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Left: vkyryl / iStock Editorial / Getty Images Plus, Right: Stacy Funderburke / The Conservation Fund

When you think of wooden furniture, you probably think of forest destruction, not conservation.

But furniture giant IKEA is trying to reverse that assumption. The Ingka Group, the franchise's largest owner, just bought 10,840 acres of forest in southeast Georgia, Reuters reported. The purchase comes with legally-binding commitments to restore native trees and protect habitat for a unique species of tortoise.

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EcoWatch Daily Newsletter
Håkan Dahlström / Flickr / CC BY 2.0

Swedish furniture giant IKEA announced a slew of commitments to encourage sustainable living, including a pledge to remove all single-use plastics from its product range globally and from its restaurants by 2020.

The plastics ban will apply to its 363 stores worldwide, owner Inter IKEA said Thursday.

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waterlust.com / @tulasendlesssummer_sierra .

Each product featured here has been independently selected by the writer. If you make a purchase using the links included, we may earn commission.

The bright patterns and recognizable designs of Waterlust's activewear aren't just for show. In fact, they're meant to promote the conversation around sustainability and give back to the ocean science and conservation community.

Each design is paired with a research lab, nonprofit, or education organization that has high intellectual merit and the potential to move the needle in its respective field. For each product sold, Waterlust donates 10% of profits to these conservation partners.

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The Growroom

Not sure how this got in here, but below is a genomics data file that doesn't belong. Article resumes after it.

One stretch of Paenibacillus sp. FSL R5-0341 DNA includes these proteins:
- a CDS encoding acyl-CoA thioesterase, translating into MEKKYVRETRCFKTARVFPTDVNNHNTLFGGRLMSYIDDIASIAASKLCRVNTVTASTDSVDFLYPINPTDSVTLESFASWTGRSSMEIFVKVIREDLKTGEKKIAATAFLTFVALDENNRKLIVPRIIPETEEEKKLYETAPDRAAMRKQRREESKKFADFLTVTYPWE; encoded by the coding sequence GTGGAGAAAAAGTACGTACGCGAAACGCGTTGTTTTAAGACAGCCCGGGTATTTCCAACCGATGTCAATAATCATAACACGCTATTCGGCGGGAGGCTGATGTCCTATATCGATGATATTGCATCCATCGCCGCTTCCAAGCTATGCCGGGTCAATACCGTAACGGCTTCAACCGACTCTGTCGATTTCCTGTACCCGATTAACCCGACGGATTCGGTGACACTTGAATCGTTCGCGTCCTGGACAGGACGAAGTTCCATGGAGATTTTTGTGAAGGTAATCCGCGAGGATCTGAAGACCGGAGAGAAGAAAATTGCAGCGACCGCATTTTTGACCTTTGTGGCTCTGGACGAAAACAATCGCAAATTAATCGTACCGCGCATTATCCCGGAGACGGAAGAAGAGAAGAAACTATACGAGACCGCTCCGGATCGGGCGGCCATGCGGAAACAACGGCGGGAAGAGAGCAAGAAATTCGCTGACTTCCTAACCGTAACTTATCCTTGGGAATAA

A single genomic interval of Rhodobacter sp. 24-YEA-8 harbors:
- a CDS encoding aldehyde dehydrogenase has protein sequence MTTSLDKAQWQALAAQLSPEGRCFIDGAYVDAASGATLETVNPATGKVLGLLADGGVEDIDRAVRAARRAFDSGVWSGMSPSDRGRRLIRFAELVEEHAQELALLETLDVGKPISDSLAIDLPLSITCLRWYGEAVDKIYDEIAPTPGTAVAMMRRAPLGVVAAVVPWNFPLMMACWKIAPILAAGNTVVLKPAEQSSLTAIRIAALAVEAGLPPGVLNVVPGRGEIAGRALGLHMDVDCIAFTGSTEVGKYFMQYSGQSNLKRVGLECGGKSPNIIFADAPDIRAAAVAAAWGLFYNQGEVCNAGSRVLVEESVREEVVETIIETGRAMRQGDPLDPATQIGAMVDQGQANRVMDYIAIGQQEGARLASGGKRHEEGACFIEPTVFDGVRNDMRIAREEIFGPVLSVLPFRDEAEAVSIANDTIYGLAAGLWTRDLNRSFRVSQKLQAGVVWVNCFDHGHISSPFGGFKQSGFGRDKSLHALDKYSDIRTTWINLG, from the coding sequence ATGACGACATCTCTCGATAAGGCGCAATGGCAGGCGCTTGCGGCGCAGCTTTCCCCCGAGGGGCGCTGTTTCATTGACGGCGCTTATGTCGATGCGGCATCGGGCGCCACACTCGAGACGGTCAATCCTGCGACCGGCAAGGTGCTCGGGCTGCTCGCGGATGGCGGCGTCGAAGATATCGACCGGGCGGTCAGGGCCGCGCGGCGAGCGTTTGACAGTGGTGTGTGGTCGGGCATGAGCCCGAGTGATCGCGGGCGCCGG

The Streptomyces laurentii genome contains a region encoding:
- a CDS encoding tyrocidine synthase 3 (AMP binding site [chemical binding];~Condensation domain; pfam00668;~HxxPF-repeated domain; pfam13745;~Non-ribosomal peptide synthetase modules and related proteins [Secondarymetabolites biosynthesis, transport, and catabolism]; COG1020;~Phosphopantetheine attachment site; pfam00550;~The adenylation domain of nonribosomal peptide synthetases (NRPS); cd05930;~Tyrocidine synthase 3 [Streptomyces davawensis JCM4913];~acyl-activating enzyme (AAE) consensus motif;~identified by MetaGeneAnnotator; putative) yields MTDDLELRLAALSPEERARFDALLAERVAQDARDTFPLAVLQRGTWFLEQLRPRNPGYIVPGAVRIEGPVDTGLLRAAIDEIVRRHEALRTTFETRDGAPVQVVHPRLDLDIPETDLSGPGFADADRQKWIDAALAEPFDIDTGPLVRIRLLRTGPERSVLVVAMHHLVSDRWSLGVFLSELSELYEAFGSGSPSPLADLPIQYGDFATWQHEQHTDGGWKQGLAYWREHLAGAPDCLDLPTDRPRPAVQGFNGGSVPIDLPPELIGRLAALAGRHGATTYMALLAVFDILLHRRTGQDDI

By Amanda Froelich

There's a lot to appreciate about the Swedish company IKEA. From its numerous projects which have helped raise awareness about the Syrian peoples' plight to its commitment to the environment by using mushroom-based packaging that decomposes within weeks, the furniture business is progressive, to say the least.

Now, IKEA has released open source plans for The Growroom, which is a large, multi-tiered spherical garden that was designed to sustainably grow enough food to feed a neighborhood. The plans were made free on Thursday with the hope that members of the public will invest their time and resources to create one in each neighborhood, if not in every person's backyard.

The tools required to create the spherical garden include plywood, rubber hammers, metal screws and diligence to follow the instructions comprised of 17 steps. The Huffington Post reports that The Growroom isn't shipped in a flat pack like most IKEA products. Instead, users are required to download the files needed to cut the plywood pieces to size and are encouraged to visit a local workshop where the wood can be professionally cut. The free instructions online walk the builder through the remaining steps.

The Growroom

According to a press release, there are already plans to build Growrooms in Taipei, Taiwan; Rio de Janeiro, Brazil; San Francisco and Helsinki, Finland. You can add your city to the list by jumping on the opportunity and crafting a Growroom in your neighborhood.

The project is the brainchild of Space10, based in Denmark. The company wrote:

Local food represents a serious alternative to the global food model. It reduces food miles, our pressure on the environment and educates our children of where food actually comes from … The challenge is that traditional farming takes up a lot of space and space is a scarce resource in our urban environments.

The Growroom … is designed to support our everyday sense of well being in the cities by creating a small oasis or 'pause' architecture in our high paced societal scenery and enables people to connect with nature as we smell and taste the abundance of herbs and plants. The pavilion, built as a sphere, can stand freely in any context and points in a direction of expanding contemporary and shared architecture.

Here are images from the open source design:

The Growroom

The Growroom

The Growroom

Reposted with permission from our media associate True Activist.

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